David Loved Jonathan So Much, He Publicly States That Jonathan’s Love Was Better Than The Love Of His Many Wives
David loved Jonathan. God reminds us of this important fact by recording in scripture, David’s moving eulogy for Jonathan. Jonathan, ever the valiant warrior, died in armed combat with the Philistines.
“And the Philistines followed hard upon Saul and upon his sons; and the Philistines slew Jonathan, and Abinadab, and Malchishua, Saul’s sons.” I Samuel 31:2.
“Then David took hold on his clothes, and rent them; and likewise all the men that were with him: And they mourned, and wept, and fasted until even, for Saul, and for Jonathan his son, and for the people of the LORD, and for the house of Israel; because they were fallen by the sword.” II Samuel 1:11-12.
David loved Jonathan and all of David's mighty men were aware of that fact. For fifteen years they had facilitated David and Jonathan's relationship, enabling them to meet secretly, without King Saul discovering where David was hiding.
It is impossible for every love story to have a happy ending. When Jonathan and David parted company for the last recorded time, they undoubtedly believed they would be together again.
It is possible Jonathan and David had numerous meetings between the last recorded meeting in I Samuel 23:16-18 and Jonathan’s death fighting the Philistines, I Samuel 31:2. Yet scripture records no further meetings. Jonathan disappears from the narrative until his untimely death in battle.
David has just returned from a military campaign against the Amalekites when he learns, from an Amalekite, of Jonathan’s death, II Samuel 1:1-5, 1:13. By the time David hears the awful news, the bodies of Saul and his three sons, have already been defiled and hung from the city wall of Bethshan, I Samuel 31:8-13.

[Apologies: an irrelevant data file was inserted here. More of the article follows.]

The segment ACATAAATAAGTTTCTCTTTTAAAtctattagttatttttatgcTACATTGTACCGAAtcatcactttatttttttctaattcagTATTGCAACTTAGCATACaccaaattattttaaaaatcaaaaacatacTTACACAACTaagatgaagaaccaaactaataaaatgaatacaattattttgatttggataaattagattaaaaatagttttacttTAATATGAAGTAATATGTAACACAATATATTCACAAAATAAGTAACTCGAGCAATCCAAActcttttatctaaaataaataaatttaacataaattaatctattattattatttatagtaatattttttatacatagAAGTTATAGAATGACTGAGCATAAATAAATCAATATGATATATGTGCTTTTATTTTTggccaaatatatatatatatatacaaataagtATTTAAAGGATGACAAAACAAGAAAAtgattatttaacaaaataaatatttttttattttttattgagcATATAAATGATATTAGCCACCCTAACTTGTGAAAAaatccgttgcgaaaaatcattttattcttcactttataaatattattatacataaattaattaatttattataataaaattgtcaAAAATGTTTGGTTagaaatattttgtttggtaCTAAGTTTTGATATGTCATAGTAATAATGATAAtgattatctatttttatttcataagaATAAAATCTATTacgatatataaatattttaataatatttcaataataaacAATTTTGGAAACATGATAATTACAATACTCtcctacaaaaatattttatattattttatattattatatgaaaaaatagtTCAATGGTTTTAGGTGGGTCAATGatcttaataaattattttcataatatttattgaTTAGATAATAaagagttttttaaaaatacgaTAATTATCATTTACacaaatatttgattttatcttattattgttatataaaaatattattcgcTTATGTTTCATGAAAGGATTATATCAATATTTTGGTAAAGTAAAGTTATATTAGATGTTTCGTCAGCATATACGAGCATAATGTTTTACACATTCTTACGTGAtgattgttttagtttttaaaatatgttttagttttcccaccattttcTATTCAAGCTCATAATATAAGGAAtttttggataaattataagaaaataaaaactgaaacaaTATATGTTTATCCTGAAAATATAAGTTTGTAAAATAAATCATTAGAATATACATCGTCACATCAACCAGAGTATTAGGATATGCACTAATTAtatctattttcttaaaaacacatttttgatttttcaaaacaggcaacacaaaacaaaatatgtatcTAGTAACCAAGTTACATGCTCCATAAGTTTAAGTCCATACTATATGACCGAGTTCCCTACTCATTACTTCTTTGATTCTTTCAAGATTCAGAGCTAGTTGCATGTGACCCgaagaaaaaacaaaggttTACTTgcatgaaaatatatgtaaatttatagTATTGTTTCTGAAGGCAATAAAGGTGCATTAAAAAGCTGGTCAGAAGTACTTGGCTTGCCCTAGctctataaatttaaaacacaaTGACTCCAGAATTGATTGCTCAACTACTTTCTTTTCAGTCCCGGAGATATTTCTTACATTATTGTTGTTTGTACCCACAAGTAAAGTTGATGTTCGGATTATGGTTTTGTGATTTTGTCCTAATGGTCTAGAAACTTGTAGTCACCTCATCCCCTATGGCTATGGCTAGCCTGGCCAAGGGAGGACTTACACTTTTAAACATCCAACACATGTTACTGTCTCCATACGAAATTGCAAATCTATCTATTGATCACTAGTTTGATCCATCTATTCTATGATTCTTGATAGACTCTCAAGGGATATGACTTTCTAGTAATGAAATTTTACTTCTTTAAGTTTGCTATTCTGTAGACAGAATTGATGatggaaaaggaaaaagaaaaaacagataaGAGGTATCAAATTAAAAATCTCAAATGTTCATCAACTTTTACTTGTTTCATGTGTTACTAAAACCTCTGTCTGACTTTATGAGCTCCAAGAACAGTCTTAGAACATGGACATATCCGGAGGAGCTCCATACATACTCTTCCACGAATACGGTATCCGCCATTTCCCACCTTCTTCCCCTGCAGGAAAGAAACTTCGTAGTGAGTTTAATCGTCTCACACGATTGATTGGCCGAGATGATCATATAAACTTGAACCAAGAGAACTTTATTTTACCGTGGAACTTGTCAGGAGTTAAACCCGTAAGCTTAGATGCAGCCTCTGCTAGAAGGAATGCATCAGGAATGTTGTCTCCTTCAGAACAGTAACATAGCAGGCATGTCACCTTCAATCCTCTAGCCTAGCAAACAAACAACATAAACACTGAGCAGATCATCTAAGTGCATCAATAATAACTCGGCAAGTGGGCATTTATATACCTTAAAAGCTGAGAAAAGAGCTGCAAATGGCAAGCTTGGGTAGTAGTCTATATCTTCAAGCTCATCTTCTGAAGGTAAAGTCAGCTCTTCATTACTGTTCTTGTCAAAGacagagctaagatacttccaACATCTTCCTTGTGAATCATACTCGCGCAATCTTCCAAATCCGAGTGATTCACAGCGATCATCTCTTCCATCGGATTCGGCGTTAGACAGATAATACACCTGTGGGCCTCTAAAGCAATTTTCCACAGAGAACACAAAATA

Did the Philistines behead Saul as payback because David beheaded the Philistine champion Goliath in I Samuel 17:51-54? Probably.
David loved Jonathan. His grief over the death of Saul and Jonathan is voiced in lamentation as David writes and sings his first Psalm recorded in scripture.
“I am distressed for thee my brother Jonathan: very pleasant hast thou been unto me: thy love to me was wonderful, passing the love of women." II Samuel 1:19-27.
Seven Possible Interpretations Of David’s Words
- David’s lament for Jonathan was a lie, which David stated publicly out of duty but did not really believe in his heart. He was just putting on a show for the sake of funeral etiquette.
Because scripture is so clear that David loved Jonathan, this interpretation does not fit the text.
- David was only speaking in general terms, comparing his feelings for women with whom he was not personally acquainted to his feelings for Jonathan. “Jonathan’s nonsexual love was better to me than the nonsexual love of women with whom I am not personally acquainted.”
David loved Jonathan. This interpretation does not fit the text.
- David was comparing his feelings for all the women with whom he shared, deep, longterm, personal, nonsexual friendships with his feelings of deep, longterm, personal, nonsexual friendship for Jonathan. “Jonathan’s nonsexual, friendship love was better to me than the nonsexual, friendship love of my dearest, closest girlfriends.” David loved Jonathan. Nothing in the text indicates that David enjoyed deep, longterm, personal, nonsexual friendships with women to whom he was not married.